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FilmOut: “John Apple Jack,” West-East comedy feast

(Editor's note: SDGLN is featuring Q&A interviews with leading filmmakers from around the world who are participating in FilmOut San Diego's 16th annual LGBT Film Festival, running May 30 to June 1 at the historic North Park Theatre. Follow SDGLN for all the news about one of the top LGBT film festivals in the U.S. “John Apple Jack” is the Closing Night Film and will be show at 7 pm Sunday, June 1, followed by the Closing Night Party.)

SAN DIEGO, California – John (Chris McNally) is a handsome young playboy whose coming out moment draws big yawns from his family, who own a string of fancy restaurants in Vancouver. But when his sister announces that she is engaged to Jack (Kent S. Leung), who happens to be John’s boyhood crush, things begin going sideways for John after he is unexpectedly disinherited.

A romantic comedy ensues in “John Apple Jack,” which will have its California premiere as the Closing Night movie at FilmOut San Diego’s 16th annual LGBT Film Festival.

“John Apple Jack” is set in the yummy backdrop of Vancouver’s trendy East-West restaurant scene, which serves as a fitting metaphor for the sexual tension between John and Jack.

Director Monika Mitchell, who co-wrote the screenplay with producer Rick Tae, discusses the making of “John Apple Jack” and how post production problems almost derailed the movie.

Q: Your movie has the honor of being the Closing Night movie at the 16th annual FilmOut San Diego LGBT Film Festival? Will you and other cast members be attending?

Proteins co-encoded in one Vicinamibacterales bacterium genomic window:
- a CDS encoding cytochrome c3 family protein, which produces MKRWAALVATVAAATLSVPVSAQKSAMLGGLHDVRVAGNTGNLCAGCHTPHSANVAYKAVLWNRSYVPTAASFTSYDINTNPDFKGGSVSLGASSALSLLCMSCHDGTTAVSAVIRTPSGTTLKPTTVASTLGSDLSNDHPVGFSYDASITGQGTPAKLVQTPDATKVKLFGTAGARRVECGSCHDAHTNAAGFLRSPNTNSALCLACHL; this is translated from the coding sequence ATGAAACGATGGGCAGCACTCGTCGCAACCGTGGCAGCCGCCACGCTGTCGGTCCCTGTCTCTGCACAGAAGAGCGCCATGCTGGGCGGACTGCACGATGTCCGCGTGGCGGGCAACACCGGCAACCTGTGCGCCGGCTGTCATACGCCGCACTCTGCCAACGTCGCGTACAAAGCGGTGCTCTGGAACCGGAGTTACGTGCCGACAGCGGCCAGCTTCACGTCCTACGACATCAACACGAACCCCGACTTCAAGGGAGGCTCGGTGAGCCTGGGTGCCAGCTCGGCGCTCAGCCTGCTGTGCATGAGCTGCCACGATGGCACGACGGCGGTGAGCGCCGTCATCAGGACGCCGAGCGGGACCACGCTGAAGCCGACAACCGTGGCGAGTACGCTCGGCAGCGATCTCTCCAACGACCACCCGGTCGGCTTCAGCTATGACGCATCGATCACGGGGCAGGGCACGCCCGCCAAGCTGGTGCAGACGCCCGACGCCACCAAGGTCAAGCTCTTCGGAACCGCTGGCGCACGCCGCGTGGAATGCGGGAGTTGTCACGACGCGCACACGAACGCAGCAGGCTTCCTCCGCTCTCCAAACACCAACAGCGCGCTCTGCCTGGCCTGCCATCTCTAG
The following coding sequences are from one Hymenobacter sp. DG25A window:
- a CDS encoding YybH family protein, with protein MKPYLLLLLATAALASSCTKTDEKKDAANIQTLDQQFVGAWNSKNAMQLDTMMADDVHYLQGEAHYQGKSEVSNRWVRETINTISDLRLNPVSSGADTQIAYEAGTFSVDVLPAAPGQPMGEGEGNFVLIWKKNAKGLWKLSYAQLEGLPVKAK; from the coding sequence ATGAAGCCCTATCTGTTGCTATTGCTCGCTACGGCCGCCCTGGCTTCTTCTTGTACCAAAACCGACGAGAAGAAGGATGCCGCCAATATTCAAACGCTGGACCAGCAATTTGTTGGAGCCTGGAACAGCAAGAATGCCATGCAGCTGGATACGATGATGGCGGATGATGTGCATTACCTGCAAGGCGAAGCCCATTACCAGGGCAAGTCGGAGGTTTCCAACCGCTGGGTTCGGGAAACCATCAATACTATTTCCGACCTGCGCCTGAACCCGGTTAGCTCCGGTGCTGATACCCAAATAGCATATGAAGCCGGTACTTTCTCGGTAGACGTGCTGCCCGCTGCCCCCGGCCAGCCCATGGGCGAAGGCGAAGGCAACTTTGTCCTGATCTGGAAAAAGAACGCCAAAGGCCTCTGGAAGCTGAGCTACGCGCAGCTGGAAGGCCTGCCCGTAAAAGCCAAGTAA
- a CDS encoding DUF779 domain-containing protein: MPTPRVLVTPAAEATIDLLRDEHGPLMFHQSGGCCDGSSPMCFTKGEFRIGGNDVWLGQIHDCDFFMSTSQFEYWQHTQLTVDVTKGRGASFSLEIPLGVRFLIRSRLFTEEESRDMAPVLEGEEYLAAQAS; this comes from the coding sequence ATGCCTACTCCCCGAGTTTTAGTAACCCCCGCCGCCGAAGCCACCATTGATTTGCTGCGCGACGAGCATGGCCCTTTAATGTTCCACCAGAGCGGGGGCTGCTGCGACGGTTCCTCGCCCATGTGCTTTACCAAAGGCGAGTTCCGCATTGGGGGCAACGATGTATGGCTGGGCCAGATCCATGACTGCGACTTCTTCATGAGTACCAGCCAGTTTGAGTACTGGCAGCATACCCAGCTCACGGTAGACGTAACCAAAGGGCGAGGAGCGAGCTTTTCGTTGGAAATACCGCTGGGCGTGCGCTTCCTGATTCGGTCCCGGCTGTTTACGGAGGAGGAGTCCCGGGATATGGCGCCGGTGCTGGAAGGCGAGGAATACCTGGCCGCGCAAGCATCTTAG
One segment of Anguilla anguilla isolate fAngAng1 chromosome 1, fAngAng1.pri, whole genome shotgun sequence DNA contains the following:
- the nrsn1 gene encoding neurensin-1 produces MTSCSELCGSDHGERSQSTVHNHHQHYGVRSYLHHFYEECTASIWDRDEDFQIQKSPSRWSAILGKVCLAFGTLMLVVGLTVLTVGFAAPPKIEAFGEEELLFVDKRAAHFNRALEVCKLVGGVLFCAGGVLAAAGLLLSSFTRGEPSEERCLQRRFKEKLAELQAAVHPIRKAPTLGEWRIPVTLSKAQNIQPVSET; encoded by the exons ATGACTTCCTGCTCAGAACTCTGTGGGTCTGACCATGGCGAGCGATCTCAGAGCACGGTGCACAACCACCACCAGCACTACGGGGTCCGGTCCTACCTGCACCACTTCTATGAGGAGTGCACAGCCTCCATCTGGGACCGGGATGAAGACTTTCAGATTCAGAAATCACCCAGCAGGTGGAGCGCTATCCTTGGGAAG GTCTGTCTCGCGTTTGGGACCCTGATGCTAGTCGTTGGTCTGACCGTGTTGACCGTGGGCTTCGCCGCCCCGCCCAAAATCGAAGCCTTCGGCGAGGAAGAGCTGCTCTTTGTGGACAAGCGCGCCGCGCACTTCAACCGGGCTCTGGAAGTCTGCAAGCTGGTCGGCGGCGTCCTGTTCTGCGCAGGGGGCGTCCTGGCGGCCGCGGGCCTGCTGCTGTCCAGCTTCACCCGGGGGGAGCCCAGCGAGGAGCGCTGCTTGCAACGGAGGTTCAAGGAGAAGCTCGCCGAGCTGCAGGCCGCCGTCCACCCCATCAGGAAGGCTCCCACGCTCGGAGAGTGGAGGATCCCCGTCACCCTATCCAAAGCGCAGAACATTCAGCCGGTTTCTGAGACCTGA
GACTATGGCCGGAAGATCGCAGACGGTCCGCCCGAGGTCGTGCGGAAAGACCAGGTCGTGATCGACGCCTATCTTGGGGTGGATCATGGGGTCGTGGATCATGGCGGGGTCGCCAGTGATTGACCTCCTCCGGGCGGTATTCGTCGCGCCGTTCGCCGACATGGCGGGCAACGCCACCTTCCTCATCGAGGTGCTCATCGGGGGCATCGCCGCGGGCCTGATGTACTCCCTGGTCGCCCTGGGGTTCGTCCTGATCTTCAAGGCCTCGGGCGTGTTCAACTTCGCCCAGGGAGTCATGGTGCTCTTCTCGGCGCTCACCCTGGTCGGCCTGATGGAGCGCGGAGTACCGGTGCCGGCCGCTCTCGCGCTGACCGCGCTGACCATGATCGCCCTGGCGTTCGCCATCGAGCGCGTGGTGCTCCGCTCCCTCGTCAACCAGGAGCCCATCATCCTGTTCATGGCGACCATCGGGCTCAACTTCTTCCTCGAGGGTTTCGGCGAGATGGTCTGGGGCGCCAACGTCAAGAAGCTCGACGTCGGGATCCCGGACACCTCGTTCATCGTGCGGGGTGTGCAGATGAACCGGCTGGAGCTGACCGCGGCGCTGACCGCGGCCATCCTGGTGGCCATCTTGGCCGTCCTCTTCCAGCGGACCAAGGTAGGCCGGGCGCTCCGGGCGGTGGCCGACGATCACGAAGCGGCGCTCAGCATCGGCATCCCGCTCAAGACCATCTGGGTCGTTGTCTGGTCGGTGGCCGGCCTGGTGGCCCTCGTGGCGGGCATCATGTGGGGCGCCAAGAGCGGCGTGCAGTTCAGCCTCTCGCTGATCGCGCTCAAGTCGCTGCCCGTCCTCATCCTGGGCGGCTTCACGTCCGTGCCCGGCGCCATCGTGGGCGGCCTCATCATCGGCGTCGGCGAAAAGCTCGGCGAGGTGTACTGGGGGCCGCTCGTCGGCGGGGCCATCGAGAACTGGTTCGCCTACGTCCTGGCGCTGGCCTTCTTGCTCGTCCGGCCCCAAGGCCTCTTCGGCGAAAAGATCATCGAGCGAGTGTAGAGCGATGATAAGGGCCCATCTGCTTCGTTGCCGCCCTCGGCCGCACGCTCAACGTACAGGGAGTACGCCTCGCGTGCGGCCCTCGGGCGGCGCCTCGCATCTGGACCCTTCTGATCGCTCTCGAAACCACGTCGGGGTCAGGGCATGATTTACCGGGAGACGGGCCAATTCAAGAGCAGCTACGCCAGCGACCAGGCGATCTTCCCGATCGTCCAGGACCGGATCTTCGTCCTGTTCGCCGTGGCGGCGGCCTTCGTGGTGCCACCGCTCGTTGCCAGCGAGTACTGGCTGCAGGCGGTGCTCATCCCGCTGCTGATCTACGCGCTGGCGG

Monika: We are so thrilled! The writer/producer Rick Tae, producer Selena Paskalidis, and both our leads, Chris McNally and Kent Leung, will be there to answer questions and enjoy the audience. I am particularly excited to attend because my parents and siblings live in La Jolla, California and will be seeing the film for the first time!

Q: Why were you attracted to this movie project, and what challenges did it pose for you as a director?

Monika: My agent sent me the script and immediately I loved it. I had a meeting with Rick and Selena -- it was love at first two-hour-interrogation-I-mean-meeting. There is a brightness to this film and I'm an optimist. I want my films to represent that visually and “John Apple Jack” is a "blue sky" comedy and we wanted a blue sky, even in Vancouver. I prefer films that are luxe and have a great depth of color and feel luscious. I really wanted that for this piece -- for this audience -- because with sex and food and passion -- you should be able to taste it. I wanted the audience to have the full sensual experience of the characters.

Challenges? Post production. We had technical difficulties, as many low-budget pictures do. Selena and Rick had to do so much begging and had to be so determined. Lesser producers would have quit -- filed an insurance claim -- gotten on with their lives. But those two just slogged through it -- they never stopped. And now they have a fabulous little film to their credit. Selena was relentless. They have really earned it. I hope they're proud of all the work that they created for our team and the results they produced.

It is absolute entertainment, and I could not be happier to be a part of something made from pure joy. I think entertaining people is a noble task, not always given the respect it deserves, as if making a film that's incredibly fun is low brow. No way -- I'm so proud of it and our people who crafted it.

Q: Were the interracial relationships original to the story, which just happen to be set in Vancouver’s East-meets-West dining scene, or did that just come out of casting?

Monika: Rick wrote the characters and the story as East meets West, and all the little things that trickle down from it are real, and represent a lot of the life he leads.